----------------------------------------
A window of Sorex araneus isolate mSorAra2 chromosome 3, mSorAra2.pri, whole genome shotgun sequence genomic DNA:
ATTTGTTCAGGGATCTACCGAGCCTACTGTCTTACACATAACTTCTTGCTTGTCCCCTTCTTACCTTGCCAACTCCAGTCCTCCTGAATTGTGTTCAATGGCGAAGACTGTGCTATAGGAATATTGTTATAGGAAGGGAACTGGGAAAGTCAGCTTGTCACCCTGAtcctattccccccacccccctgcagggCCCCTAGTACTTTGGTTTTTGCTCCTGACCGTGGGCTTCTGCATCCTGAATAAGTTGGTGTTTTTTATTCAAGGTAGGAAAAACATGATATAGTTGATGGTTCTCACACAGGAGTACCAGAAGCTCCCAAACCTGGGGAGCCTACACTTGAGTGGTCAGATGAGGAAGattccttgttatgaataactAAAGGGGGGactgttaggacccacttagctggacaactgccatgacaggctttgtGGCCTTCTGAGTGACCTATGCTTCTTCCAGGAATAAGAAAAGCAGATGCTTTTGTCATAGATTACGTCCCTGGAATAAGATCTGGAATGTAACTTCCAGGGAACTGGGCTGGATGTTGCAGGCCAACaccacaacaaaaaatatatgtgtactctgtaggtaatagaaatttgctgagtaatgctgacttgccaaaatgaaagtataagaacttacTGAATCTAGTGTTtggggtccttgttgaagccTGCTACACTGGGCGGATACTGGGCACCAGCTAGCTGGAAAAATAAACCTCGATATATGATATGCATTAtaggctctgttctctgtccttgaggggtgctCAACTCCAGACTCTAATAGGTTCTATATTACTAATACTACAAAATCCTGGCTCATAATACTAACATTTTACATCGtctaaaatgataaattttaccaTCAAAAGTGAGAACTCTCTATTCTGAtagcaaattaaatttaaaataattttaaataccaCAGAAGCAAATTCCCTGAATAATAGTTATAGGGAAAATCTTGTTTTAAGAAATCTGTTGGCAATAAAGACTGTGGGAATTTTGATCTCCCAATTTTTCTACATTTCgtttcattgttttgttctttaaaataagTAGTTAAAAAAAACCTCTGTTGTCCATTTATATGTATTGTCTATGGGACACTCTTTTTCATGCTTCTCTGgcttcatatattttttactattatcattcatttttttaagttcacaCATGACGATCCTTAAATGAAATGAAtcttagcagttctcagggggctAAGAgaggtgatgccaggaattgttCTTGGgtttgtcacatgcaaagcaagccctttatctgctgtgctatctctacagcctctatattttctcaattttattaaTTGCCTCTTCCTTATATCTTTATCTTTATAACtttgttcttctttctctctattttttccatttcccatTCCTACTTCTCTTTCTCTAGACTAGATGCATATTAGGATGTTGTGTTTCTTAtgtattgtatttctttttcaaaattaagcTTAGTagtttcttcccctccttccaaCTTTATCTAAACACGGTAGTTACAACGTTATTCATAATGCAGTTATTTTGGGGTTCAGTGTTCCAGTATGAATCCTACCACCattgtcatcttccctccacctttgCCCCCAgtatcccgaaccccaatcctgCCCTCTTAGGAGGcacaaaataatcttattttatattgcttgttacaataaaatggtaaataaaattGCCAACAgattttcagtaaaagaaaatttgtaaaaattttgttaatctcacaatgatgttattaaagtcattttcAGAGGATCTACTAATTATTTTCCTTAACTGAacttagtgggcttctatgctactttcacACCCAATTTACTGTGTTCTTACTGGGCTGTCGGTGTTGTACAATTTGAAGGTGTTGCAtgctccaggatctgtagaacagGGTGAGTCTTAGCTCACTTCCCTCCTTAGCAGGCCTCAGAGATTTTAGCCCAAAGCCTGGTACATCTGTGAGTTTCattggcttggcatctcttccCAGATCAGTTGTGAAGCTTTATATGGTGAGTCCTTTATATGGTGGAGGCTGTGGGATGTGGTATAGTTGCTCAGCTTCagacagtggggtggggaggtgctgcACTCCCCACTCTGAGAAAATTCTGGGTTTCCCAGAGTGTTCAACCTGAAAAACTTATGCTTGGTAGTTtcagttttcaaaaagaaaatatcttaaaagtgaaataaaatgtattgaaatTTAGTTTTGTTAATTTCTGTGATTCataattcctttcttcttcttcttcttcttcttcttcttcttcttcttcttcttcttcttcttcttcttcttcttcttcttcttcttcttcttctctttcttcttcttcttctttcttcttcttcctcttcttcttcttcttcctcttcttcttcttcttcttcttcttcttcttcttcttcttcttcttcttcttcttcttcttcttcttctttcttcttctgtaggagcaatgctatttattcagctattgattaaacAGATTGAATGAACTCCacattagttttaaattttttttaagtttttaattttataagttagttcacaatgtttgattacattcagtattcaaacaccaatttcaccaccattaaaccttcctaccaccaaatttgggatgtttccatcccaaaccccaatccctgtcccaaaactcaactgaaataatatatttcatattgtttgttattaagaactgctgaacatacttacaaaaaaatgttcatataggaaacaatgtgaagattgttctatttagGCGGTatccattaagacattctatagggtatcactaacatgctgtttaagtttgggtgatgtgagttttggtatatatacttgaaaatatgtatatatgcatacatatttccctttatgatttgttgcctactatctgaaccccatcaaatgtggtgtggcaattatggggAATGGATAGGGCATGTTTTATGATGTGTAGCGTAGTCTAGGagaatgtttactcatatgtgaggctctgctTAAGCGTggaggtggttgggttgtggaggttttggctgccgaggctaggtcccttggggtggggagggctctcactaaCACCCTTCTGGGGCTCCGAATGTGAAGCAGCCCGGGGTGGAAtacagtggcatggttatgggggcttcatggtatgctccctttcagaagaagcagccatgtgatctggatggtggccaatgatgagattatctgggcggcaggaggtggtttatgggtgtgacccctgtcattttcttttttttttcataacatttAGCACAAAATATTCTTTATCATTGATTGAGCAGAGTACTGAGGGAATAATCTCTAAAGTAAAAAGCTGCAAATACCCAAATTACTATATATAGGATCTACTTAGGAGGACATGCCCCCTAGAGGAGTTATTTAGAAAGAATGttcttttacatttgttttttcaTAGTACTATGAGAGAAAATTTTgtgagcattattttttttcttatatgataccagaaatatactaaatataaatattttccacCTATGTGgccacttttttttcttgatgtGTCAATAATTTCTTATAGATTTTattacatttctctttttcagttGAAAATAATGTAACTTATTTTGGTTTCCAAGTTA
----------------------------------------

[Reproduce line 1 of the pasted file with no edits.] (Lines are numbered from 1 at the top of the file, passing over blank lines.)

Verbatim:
A window of Sorex araneus isolate mSorAra2 chromosome 3, mSorAra2.pri, whole genome shotgun sequence genomic DNA: